Melvin keeps options open
As of Thursday, general manager Doug Melvin said an internal candidate looked more likely to make that start than a trade acquisition.
“There’s not much pitching out there that’s available,” said Melvin. “We go over the list every day. It doesn’t change.”
The Brewers have shown interest in the top pitcher available on the market, Toronto ace Roy Halladay. On Sunday, Melvin said he had not made an offer for Halladay and didn’t know if he would.
But Melvin declined Wednesday to specify his current interest in Halladay, who has a no-trade clause and would require an extensive package of prospects to acquire.
“I don’t want to get into who I’ve talked to,” said Melvin. “If you say which teams you’re talking to, it helps other teams know what you’re doing. It makes other teams less or more motivated.
“We keep working the phones. We monitor teams that are in the (playoff) race and out of it.”
Melvin’s top scouting assistant, Dick Groch, watched Halladay pitch in Toronto on Sunday, then stayed to watch Cleveland’s Cliff Lee throw a complete-game seven-hitter against the Blue Jays on Tuesday night.
The Indians have not said if they would part with Lee, the reigning American League Cy Young Award winner who has a club option for 2010 at $8 million.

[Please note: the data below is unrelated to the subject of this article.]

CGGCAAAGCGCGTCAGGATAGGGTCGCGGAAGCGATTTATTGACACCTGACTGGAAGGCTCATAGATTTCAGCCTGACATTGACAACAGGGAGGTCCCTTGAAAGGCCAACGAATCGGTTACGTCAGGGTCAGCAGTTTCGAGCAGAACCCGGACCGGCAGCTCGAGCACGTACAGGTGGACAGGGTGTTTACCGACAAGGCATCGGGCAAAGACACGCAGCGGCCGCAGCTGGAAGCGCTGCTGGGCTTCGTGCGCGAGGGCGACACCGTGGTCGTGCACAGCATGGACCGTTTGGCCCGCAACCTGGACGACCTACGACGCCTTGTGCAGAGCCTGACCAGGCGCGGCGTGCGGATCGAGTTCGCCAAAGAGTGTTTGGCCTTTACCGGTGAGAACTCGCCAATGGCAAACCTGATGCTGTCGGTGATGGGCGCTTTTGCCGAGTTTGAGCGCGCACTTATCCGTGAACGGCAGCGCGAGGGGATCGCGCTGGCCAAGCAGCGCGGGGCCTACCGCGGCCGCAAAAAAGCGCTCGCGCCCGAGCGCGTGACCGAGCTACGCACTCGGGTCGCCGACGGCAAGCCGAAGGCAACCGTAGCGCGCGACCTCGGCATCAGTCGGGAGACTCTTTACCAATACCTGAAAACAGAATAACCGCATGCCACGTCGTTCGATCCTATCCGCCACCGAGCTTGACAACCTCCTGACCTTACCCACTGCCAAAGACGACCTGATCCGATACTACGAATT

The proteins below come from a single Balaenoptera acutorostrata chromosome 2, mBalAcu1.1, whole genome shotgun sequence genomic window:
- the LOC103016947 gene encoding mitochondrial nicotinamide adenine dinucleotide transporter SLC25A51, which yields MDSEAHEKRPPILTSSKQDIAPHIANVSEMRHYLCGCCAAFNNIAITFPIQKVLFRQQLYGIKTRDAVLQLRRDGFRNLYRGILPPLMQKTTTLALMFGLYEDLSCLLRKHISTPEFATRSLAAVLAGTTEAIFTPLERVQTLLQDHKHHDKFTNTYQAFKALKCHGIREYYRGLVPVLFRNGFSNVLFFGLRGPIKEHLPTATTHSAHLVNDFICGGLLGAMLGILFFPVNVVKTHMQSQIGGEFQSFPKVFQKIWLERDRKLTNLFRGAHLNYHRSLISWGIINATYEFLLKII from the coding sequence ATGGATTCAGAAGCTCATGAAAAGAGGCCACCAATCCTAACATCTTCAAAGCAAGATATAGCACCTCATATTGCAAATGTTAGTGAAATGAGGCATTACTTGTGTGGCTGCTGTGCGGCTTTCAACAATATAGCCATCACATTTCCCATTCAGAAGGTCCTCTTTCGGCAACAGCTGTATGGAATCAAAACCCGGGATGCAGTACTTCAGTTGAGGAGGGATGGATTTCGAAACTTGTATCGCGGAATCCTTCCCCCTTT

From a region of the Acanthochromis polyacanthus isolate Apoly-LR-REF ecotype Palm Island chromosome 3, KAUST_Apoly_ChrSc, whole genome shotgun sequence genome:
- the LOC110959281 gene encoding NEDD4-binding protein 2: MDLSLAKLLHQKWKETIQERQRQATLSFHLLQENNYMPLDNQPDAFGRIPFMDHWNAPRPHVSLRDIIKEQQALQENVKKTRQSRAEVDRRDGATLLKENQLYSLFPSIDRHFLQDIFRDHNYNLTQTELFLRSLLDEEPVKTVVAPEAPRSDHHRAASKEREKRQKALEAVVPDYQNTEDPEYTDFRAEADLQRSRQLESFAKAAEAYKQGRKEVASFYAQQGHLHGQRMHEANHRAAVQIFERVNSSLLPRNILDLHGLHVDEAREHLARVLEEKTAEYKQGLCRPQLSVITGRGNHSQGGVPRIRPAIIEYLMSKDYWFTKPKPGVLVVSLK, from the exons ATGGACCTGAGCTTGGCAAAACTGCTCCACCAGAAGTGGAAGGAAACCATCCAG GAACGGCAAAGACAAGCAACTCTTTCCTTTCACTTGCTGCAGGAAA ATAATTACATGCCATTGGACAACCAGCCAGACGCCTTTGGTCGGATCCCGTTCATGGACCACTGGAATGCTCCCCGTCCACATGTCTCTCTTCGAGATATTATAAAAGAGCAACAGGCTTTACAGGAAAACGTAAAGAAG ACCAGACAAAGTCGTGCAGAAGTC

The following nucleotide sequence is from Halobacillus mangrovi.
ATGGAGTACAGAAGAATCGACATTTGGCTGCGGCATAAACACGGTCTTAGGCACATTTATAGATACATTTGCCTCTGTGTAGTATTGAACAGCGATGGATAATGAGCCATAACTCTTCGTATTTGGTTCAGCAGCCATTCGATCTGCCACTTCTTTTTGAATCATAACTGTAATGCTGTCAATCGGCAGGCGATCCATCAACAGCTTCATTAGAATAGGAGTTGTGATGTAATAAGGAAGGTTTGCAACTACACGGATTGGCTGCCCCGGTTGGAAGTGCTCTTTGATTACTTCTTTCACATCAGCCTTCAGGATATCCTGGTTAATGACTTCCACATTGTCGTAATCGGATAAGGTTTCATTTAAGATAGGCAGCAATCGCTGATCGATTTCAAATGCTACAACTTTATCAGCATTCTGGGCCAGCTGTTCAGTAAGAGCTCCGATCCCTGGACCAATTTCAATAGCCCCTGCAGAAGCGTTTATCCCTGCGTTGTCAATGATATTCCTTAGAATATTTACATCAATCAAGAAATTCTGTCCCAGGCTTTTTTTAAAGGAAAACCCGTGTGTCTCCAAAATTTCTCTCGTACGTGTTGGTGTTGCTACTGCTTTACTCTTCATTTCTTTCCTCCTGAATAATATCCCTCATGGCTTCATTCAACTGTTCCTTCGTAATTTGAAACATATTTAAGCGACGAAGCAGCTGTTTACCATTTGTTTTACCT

“I talked to (Cleveland general manager) Mark Shapiro (Tuesday) and Cliff Lee’s name never came up,” said Melvin. “Dick was there but he’s just trying to stay on top of those two clubs.”
Perhaps, but if the Brewers are going to try to make a bold move a la CC Sabathia last season, Halladay and Lee would be the top names to pursue. The Brewers have been monitoring other pitchers as well, such as Kansas City’s Brian Bannister (6-7, 3.66), who has pitched better than his record indicates.
Barring a trade in the next couple of days, however, that spot in the rotation Tuesday will be filled from within the organization. The Brewers could decide to pass on right-hander Mike Burns (2-3, 6.21 ERA), who was tagged for six runs in three innings Monday night in Pittsburgh and has been too unpredictable.
Should the Brewers reach down to Nashville for a spot starter, right-hander Tim Dillard and left-hander Chris Cody would be under consideration.
“There’s (eight) days until the (trade) deadline. Doug is trying to improve our club like he did with the (Felipe) Lopez deal, but starting pitching is expensive right now.” Macha said.
Make that very expensive. Melvin stopped trying to expand the deal with Arizona to include left-hander Doug Davis because the asking price was too high, and settled for acquiring Lopez to fill the leadoff spot in the lineup.
Acquiring a pitcher no better than what he has makes no sense, said Melvin, “not if it costs money (in acquired salary), and you have to give up prospects.”
The uncertain status of right-hander Dave Bush means the
Brewers will continue to pursue a starting pitcher, while also monitoring the market for relievers.
Bush’s return from the disabled list was delayed by a tired arm, and Melvin said it probably would be at least two weeks before Bush could rejoin the rotation.